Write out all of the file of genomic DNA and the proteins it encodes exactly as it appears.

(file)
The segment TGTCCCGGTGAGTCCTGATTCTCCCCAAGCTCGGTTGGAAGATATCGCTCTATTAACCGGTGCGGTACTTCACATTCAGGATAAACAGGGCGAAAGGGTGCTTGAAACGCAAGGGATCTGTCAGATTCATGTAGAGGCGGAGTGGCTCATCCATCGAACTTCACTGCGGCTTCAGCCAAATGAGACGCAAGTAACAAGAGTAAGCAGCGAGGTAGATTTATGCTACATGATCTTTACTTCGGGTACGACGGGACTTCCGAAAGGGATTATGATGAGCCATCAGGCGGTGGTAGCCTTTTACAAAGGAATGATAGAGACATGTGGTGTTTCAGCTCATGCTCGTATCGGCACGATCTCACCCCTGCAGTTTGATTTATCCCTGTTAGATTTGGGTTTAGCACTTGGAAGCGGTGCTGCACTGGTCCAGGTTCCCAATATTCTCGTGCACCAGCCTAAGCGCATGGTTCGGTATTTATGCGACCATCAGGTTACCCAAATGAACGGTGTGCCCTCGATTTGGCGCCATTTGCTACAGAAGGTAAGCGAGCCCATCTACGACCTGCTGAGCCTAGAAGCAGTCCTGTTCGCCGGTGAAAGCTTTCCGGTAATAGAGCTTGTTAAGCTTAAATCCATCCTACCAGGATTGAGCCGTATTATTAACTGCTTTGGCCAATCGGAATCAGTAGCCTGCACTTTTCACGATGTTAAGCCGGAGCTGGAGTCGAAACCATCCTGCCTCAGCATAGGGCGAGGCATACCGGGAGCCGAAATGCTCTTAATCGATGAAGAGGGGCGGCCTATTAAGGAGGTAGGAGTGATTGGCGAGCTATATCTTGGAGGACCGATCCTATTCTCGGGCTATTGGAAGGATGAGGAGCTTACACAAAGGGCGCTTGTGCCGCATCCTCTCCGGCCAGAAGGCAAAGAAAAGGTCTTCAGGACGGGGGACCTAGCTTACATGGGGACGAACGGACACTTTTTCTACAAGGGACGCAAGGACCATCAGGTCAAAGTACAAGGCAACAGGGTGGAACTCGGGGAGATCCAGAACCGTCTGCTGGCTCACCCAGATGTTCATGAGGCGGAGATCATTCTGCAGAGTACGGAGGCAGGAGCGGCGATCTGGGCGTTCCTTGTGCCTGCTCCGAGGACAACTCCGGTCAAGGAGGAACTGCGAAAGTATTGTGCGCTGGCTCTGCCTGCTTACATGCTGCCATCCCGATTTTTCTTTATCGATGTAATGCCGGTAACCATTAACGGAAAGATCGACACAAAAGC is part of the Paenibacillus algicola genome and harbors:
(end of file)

The segment TGTCCCGGTGAGTCCTGATTCTCCCCAAGCTCGGTTGGAAGATATCGCTCTATTAACCGGTGCGGTACTTCACATTCAGGATAAACAGGGCGAAAGGGTGCTTGAAACGCAAGGGATCTGTCAGATTCATGTAGAGGCGGAGTGGCTCATCCATCGAACTTCACTGCGGCTTCAGCCAAATGAGACGCAAGTAACAAGAGTAAGCAGCGAGGTAGATTTATGCTACATGATCTTTACTTCGGGTACGACGGGACTTCCGAAAGGGATTATGATGAGCCATCAGGCGGTGGTAGCCTTTTACAAAGGAATGATAGAGACATGTGGTGTTTCAGCTCATGCTCGTATCGGCACGATCTCACCCCTGCAGTTTGATTTATCCCTGTTAGATTTGGGTTTAGCACTTGGAAGCGGTGCTGCACTGGTCCAGGTTCCCAATATTCTCGTGCACCAGCCTAAGCGCATGGTTCGGTATTTATGCGACCATCAGGTTACCCAAATGAACGGTGTGCCCTCGATTTGGCGCCATTTGCTACAGAAGGTAAGCGAGCCCATCTACGACCTGCTGAGCCTAGAAGCAGTCCTGTTCGCCGGTGAAAGCTTTCCGGTAATAGAGCTTGTTAAGCTTAAATCCATCCTACCAGGATTGAGCCGTATTATTAACTGCTTTGGCCAATCGGAATCAGTAGCCTGCACTTTTCACGATGTTAAGCCGGAGCTGGAGTCGAAACCATCCTGCCTCAGCATAGGGCGAGGCATACCGGGAGCCGAAATGCTCTTAATCGATGAAGAGGGGCGGCCTATTAAGGAGGTAGGAGTGATTGGCGAGCTATATCTTGGAGGACCGATCCTATTCTCGGGCTATTGGAAGGATGAGGAGCTTACACAAAGGGCGCTTGTGCCGCATCCTCTCCGGCCAGAAGGCAAAGAAAAGGTCTTCAGGACGGGGGACCTAGCTTACATGGGGACGAACGGACACTTTTTCTACAAGGGACGCAAGGACCATCAGGTCAAAGTACAAGGCAACAGGGTGGAACTCGGGGAGATCCAGAACCGTCTGCTGGCTCACCCAGATGTTCATGAGGCGGAGATCATTCTGCAGAGTACGGAGGCAGGAGCGGCGATCTGGGCGTTCCTTGTGCCTGCTCCGAGGACAACTCCGGTCAAGGAGGAACTGCGAAAGTATTGTGCGCTGGCTCTGCCTGCTTACATGCTGCCATCCCGATTTTTCTTTATCGATGTAATGCCGGTAACCATTAACGGAAAGATCGACACAAAAGC is part of the Paenibacillus algicola genome and harbors: